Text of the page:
With such a sinister sounding name, it’s easy to connect the ghosts and ghouls of Halloween to this particular holiday, but in reality, Día de Muertos seems to have more in common with the All Saints’ Day we experienced in Poland or with China’s Tomb Sweeping Day. The holiday’s purpose is to honor family members who have since passed, much like other memorial holidays around the world. In fact, Día de Muertos is partially connected to Catholicism, thus the same date as All Saints’ Day; however, there’s also an indigenous twist in Mexico’s version of remembrance. Origins and comparisons aside, the first thing that really confused me was actually the name itself. I was constantly hearing and seeing both Día de Muertos and Día de los Muertos…so which should I be using?! Apparently, no importa, both are used, both are correct. It’s a pick your own poison sort of thing.

The next thing we learned was that Día de Muertos is actually días, plural. The holiday consists of two very important days/celebrations, one on November first and one on November second (of course, like other holidays, the celebrating really stretches throughout the whole week), but the significance of these two days is really interesting. November first is the day when the spirits and souls of innocents (or children) are remembered and honored. This day was a bit quieter and included a lot more white flowers (as opposed to the usual gold) and decorations especially for kids. For example, one of the tombs we saw had an array of toy cars and candy set out. The next day, November second, is the big day, the day when all the other ancestors are to be remembered and celebrated, with even more flowers and special treats, of course.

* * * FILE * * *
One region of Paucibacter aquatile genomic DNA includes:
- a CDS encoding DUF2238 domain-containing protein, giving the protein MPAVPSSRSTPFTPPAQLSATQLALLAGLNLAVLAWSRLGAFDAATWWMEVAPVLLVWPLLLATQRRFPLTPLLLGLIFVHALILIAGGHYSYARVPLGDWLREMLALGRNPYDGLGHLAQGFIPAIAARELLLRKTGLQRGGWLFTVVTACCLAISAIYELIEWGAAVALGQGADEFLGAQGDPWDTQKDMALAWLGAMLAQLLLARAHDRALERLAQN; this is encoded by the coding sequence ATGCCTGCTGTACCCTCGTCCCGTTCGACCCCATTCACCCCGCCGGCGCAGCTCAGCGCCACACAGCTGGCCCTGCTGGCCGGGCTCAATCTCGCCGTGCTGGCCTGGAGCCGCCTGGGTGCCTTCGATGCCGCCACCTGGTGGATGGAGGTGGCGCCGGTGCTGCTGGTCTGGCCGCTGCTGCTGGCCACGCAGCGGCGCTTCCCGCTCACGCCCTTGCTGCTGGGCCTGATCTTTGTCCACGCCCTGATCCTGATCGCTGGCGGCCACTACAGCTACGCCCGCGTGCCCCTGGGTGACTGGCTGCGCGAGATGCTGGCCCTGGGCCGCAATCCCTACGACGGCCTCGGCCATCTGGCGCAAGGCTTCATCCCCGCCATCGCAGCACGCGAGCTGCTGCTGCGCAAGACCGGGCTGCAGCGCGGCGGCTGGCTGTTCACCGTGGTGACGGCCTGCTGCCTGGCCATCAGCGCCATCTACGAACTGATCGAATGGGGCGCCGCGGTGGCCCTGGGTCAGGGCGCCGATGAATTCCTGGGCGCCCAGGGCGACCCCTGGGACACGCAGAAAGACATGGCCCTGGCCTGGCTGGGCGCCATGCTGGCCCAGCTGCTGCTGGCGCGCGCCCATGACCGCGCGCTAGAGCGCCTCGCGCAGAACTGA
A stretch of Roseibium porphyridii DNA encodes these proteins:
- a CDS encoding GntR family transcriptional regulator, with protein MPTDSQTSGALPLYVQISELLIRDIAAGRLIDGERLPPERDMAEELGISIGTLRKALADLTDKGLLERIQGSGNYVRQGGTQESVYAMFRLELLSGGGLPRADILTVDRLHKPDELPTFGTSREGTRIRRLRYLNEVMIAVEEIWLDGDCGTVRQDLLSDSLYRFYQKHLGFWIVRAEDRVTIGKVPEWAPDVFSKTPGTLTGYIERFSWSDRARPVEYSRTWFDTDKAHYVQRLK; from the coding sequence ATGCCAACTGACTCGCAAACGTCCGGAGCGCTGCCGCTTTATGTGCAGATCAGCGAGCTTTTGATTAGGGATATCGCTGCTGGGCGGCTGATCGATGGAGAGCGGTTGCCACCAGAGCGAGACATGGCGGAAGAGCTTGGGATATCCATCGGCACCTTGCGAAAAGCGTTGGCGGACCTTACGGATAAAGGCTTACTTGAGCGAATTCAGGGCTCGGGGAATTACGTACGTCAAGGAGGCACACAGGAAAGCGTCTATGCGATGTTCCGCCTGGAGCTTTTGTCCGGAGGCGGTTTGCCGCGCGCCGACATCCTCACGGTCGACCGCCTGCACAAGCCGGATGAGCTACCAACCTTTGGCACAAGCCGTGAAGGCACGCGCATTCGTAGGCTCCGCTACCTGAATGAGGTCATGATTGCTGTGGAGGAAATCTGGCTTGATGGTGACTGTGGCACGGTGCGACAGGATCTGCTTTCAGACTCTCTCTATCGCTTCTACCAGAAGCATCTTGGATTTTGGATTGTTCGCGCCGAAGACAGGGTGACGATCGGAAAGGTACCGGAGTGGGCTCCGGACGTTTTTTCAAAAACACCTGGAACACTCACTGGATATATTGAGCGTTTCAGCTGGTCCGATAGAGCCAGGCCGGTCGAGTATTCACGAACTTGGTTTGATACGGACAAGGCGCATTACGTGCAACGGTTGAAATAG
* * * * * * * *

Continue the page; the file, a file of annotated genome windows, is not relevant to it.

So how does one celebrate Día de Muertos?